The One Universal Law

It transcends all religions. Everyone who has allowed him/herself to deeply commune with Spirit knows it is true. It is the Universal Truth that overrides all of the tales of war, revenge, hatred, curses, cruelty and sacrifice that can be found in most religious texts.

I believe that Source (I also refer to it as Spirit or God.) has pretty much that one law and none other. God does not care what foods you eat or what colors you wear or who you choose to love. Those rules came from men. That’s why different religions have different taboos related to food and practices. If they came from God, then wouldn’t all religions have received the same instructions?

As I said, there is one law that is found in every religion. What is this law?

Nowadays we hear it called “The Golden Rule.” Do unto others as you would have them do unto you. It’s so basic, so simple, so logical that many people overlook it.

When you come to understand the Oneness of all that is, you understand that anything you do to someone else you are doing to yourself.

Here are the ways this wonderful Universal Law is expressed in various religions over the eons.

Brahmanism: “This is the sum of duty: Do naught unto others which would cause you pain if done to you.”: Hindu Mahabharata 5:1517

Christianity: “All things whatsoever ye would that men should do to you, do ye even so to them.” Christian Bible, Matthew 7:12

Hinduism: “One should not behave towards others in a way which is disagreeable to oneself.” (Mencius Vii.A.4)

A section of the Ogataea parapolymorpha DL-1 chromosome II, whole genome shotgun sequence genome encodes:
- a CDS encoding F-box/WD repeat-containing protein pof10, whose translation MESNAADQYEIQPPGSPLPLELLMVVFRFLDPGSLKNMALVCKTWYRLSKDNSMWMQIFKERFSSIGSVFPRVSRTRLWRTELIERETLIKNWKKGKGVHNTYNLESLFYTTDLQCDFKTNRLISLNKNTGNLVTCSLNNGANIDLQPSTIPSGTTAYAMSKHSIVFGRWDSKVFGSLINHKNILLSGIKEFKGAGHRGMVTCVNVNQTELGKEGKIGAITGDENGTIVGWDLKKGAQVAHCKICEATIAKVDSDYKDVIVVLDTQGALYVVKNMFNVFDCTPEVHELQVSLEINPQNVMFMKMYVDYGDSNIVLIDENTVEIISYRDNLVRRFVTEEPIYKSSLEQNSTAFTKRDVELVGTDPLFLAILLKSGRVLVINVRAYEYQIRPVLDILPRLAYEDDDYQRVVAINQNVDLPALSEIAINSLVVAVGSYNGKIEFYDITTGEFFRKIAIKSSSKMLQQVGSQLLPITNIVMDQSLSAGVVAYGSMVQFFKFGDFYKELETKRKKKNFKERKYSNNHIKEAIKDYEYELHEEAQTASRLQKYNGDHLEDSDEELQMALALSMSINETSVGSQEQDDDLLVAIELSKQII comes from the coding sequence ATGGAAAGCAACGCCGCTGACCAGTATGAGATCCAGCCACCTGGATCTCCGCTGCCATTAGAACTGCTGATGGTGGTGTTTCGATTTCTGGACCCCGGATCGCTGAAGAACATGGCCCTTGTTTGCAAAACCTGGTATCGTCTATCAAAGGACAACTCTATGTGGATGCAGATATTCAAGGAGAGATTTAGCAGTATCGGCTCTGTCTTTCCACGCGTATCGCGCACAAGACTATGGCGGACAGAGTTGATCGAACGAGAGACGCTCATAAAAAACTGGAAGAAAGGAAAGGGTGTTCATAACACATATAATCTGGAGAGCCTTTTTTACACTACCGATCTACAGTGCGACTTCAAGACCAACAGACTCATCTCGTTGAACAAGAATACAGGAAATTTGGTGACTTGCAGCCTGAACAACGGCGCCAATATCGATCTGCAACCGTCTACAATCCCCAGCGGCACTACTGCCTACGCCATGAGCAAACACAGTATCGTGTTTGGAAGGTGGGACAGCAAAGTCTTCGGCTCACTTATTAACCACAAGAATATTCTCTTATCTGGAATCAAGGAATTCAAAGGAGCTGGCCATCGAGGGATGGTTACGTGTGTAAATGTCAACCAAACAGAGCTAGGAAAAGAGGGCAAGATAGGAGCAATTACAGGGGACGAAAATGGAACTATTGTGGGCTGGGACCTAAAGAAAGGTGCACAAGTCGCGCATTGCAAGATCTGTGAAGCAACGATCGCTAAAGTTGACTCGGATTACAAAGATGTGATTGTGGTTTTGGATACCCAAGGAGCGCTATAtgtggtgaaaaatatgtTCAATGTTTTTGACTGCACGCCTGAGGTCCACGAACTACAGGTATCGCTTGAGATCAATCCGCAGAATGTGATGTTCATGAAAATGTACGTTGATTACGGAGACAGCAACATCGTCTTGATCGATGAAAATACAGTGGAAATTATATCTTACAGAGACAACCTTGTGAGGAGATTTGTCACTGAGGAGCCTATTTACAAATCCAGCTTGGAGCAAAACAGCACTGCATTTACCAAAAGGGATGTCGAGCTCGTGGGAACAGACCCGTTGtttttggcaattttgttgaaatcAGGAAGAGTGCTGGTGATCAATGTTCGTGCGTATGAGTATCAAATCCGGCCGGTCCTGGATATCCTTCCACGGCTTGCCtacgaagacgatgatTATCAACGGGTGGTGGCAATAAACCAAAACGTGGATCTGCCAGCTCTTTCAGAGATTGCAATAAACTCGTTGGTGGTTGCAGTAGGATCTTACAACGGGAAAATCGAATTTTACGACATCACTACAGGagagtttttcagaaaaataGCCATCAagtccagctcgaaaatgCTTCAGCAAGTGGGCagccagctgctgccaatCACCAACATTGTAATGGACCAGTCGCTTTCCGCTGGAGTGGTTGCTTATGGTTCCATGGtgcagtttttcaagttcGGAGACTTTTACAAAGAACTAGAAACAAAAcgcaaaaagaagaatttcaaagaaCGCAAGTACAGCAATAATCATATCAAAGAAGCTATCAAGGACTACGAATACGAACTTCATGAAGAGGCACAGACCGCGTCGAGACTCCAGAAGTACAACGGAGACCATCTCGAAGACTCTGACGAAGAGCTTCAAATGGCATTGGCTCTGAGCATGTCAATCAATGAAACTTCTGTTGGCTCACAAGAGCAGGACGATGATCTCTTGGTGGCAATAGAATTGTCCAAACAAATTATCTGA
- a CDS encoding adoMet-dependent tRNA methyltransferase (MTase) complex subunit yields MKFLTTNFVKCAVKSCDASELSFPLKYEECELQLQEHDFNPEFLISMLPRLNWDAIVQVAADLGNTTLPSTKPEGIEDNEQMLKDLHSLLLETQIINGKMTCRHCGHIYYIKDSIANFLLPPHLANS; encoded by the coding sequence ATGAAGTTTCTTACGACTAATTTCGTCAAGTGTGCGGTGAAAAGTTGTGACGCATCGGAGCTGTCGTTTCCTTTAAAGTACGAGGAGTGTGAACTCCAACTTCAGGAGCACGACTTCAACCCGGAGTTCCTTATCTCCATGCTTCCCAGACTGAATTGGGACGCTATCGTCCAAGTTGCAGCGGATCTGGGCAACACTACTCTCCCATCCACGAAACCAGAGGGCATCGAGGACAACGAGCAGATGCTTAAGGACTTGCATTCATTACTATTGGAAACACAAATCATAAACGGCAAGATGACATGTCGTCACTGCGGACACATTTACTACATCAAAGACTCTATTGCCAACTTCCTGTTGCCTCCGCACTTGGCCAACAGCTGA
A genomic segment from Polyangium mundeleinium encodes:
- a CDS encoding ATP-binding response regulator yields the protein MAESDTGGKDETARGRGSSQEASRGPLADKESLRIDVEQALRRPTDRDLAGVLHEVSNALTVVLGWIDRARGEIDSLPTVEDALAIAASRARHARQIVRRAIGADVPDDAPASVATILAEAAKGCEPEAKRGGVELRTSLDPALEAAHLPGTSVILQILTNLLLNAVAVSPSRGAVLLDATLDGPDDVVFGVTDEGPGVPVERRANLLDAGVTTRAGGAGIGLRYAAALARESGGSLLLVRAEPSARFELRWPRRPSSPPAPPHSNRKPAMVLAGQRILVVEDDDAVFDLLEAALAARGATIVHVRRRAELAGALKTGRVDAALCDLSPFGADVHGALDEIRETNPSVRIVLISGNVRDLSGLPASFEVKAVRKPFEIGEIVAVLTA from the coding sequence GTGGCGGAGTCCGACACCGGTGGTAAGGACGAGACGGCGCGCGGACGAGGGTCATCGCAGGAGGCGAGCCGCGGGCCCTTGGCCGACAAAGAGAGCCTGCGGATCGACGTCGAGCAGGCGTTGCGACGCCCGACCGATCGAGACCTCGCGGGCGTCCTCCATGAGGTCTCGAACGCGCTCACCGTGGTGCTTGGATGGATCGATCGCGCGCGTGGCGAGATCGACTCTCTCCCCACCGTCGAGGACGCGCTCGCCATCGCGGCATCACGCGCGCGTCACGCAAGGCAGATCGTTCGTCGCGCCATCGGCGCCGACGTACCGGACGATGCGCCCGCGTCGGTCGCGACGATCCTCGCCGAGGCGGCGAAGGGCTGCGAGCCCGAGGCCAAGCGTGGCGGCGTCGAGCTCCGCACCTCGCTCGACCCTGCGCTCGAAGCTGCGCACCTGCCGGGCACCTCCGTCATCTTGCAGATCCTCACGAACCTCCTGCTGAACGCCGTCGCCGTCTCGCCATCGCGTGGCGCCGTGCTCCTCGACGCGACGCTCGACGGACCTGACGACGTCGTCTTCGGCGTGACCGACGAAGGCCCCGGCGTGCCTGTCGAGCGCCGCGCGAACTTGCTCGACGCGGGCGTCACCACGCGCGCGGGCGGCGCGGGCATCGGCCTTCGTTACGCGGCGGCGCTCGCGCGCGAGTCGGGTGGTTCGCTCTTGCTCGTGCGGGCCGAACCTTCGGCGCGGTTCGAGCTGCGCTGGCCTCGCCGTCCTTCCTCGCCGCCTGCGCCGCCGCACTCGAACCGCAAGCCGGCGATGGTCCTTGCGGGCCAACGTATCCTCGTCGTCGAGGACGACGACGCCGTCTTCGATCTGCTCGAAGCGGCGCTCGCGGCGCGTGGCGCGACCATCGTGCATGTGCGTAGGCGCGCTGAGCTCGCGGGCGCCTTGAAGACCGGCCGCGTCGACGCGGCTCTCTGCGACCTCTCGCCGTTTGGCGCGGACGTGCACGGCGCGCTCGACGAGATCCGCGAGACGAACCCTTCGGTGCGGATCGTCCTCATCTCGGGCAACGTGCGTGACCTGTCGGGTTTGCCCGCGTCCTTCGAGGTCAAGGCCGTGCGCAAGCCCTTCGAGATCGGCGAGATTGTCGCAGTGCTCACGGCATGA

Islam: “Not one of you is a believer until you wish for others what you wish for yourself.” (Fourth Hadith of an-Nawawi 13)
“No one of you is a believer until he desires for his brother that which he desires for himself.” (Sunnah)

Buddhism: “Hurt not others in ways that your yourself would find hurtful.” (Udana-Varga 5.18)
“A state that is not pleasing or delightful to me, how could I inflict that upon another?” (Samyutta Nikaya v. 353)

Jainism: “One should treat all creatures in the world as one would like to be treated.” (Mahavira, Sutrakritamga)
“Therefore, neither does he [, a sage,] cause violence to others nor does he make others do so.” (Acarangasutra 5.101-2)
“In happiness and suffering, in joy and grief, we should regard all creatures as we regard our own self.” (Lord Mahavira, 24th Tirthankara)

Judaism: “What is hateful to you, do not to your fellowmen. That is the entire Law; all the rest is commentary.”
Talmud, Shabbat 31:a

Confucianism: “Surely it is the maxim of loving-kindness: Do not unto others that you would not have them do unto you.” Analects 15:23

Shintoism: “The heart of the person before you is a mirror. See there your own form.”

Sikhism: “Don’t create enmity with anyone as God is within everyone.” (Guru Granth Sahib, pg. 1299; Guru Arjan Devji 259)
“Compassion-mercy and religion are the support of the entire world.” (Guru Japji Sahib)

Sufism: “The basis of Sufism is consideration of the hearts and feelings of others. If you haven’t the will to gladden someone’s heart, then at least beware lest you hurt someone’s heart, for on our path, no sin exists but this.” (Dr. Javad Nurbakhsh, Master of the Nimatullahi Sufi Order)

Taoism: “Regard your neighbor’s gain as your own gain and regard your neighbor’s loss as your own loss.” (Tai Shang kan Ying P’ien, 213 – 218)
“I am good to the man who is good to me, likewise, I am also good to the bad man.” (Tao Te Ching)

Zoroastrianism: “Do not do unto others whatever is injurious to yourself.” (Shayast-na-Shayast, 13.29)

“That nature alone is good which refrains from doing unto another whatsoever is not good for itself.” (Dadistan-i-dinik 94:5)

Copyright © 2010 by Victoria Young